Discrete Mathematics 2
Goldengorin, Boris I.
- Students will learn basic concepts, models and methods of discrete optimization, which are necessary for further learning computational methods, algorithms for big data, machine learning, algorithms and computational complexity, operations research, game theory, and combinatorial optimization.
- Students will acquire skills in using discrete math 2 models and methods to formalize and solve applied problems in data analysis.
- Students will be able to model, solve and make conclusions based on the problems and solution methods including exact and heuristic algorithms.
- Students will be able to find mathematical structures in the object they work with.
- Students will acquire basic math skills for learning advanced courses in applied data analysis and computer science.
- Students will learn basic math notions that are needed to work in broad areas of applied data analysis.
- The linear programming (LP) problem and its applications.
- The simplex method in graphical and tabular forms.
- Shadow prices and their interpretations.
- Sensitivity analysis in LP.
- The primal and dual problems in LP and their properties.
- The transportation problem, northwest and Vogel’s heuristics.
- The assignment problem (AP) and its applications.
- The Hungarian algorithm for solving the AP.
- The shortest path (SP) problem and its applications.
- The SP algorithm for finding an optimal solution.
- The minimum spanning tree (MST) problem, its variations and applications.
- The bottleneck MST.
- The Kruskal’s and Prim’s algorithms for finding a MST.
- The max-flow-min-cut problem (MFP) and its applications.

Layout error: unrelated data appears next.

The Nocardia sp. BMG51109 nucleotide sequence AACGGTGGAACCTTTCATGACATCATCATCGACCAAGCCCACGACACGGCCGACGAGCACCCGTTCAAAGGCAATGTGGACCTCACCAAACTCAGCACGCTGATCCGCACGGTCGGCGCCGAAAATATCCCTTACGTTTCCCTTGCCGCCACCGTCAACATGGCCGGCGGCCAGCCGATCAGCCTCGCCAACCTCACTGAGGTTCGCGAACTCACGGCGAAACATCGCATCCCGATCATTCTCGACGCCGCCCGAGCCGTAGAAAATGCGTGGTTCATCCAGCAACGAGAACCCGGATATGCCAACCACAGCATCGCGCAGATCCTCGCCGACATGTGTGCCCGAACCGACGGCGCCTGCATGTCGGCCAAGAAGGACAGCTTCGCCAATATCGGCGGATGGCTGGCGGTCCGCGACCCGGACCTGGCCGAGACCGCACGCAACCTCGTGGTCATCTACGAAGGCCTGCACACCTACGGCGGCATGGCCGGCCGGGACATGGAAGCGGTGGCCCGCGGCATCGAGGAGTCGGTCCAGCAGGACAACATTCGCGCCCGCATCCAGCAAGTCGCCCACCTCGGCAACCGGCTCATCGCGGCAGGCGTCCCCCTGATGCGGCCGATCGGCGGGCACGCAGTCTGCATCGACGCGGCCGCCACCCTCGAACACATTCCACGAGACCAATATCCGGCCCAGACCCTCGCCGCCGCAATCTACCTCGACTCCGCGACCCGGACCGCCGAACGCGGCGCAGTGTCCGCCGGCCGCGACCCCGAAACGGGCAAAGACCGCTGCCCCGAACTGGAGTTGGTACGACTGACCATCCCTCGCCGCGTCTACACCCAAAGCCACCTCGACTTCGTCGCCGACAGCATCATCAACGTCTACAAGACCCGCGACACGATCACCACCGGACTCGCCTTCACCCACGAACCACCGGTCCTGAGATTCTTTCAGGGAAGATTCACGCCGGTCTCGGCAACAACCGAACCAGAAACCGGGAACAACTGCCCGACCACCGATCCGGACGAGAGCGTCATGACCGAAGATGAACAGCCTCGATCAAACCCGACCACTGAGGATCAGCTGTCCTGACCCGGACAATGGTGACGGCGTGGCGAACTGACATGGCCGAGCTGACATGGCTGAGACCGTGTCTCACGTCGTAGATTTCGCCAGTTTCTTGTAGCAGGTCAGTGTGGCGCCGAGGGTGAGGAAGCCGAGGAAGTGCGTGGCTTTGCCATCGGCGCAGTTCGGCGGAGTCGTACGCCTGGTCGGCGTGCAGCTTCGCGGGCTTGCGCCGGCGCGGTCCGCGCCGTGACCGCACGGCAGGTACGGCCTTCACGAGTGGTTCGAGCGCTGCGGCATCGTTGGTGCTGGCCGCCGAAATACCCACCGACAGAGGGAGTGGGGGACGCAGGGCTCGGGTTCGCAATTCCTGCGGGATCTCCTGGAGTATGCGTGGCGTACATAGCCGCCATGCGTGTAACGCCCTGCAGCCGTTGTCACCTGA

- The Ford-Fulkerson’s algorithm for solving the MFP.
- The traveling salesman problem (TSP) and its applications.
- Computation of upper and lower tolerances for the following problems: LP, SP, MST, AP, MFP, TSP.
- Applications of upper tolerances to the uniqueness (nonuniqueness) of optimal solution(s) for the LP, SP, MST, AP, MFP, TSP.
- The branch and bound algorithm for the Asymmetric TSP (ATSP) based on the AP.
- The branch and bound algorithm for the Symmetric TSP based on the 1-tree problem.
- The following heuristics for solving the TSP: greedy (nearest neighbor), tolerance based greedy, nearest insertion, 2, 3-opt.
- The integer LP (ILP) and its applications.
- The branch and bound algorithm for the ILP based on the LP.
- Pseudo-Boolean polynomials: theory and algorithms.
- Homework AssignmentsHomework problems will be assigned starting from second week just once a week. Each student is expected to solve the problems individually. Each homework will be represented by the mini-group printed report containing an abstract, introduction, individual solutions by every member of the mini-group, summary, and conclusion, and references. The sections of an assignment will be discussed by all members of the mini-group and reflecting the mini-group consensus.
- 2 in-class TestsThere will be two written tests. Tests will be announced at least one week in advance.
- Student’s PresentationEach presentation takes at most 10 min = 8min + 2 min for questions. Presentations will be based on team (individual) reports.
- Final Exam
- Interim assessment (2 module)0.2 * 2 in-class Tests + 0.4 * Final Exam + 0.3 * Homework Assignments + 0.1 * Student’s Presentation
- Boros, E., & Hammer, P. L. (2002). Pseudo-Boolean optimization. Retrieved from http://search.ebscohost.com/login.aspx?direct=true&site=eds-live&db=edsbas&AN=edsbas.5E6D740E
- Rosen, K. H., Shier, D. R., & Goddard, W. (2017). Handbook of Discrete and Combinatorial Mathematics (Vol. Second edition). Boca Raton, FL: Chapman and Hall/CRC. Retrieved from http://search.ebscohost.com/login.aspx?direct=true&site=eds-live&db=edsebk&AN=1617301
- Discrete mathematics, Biggs, N. L., 2004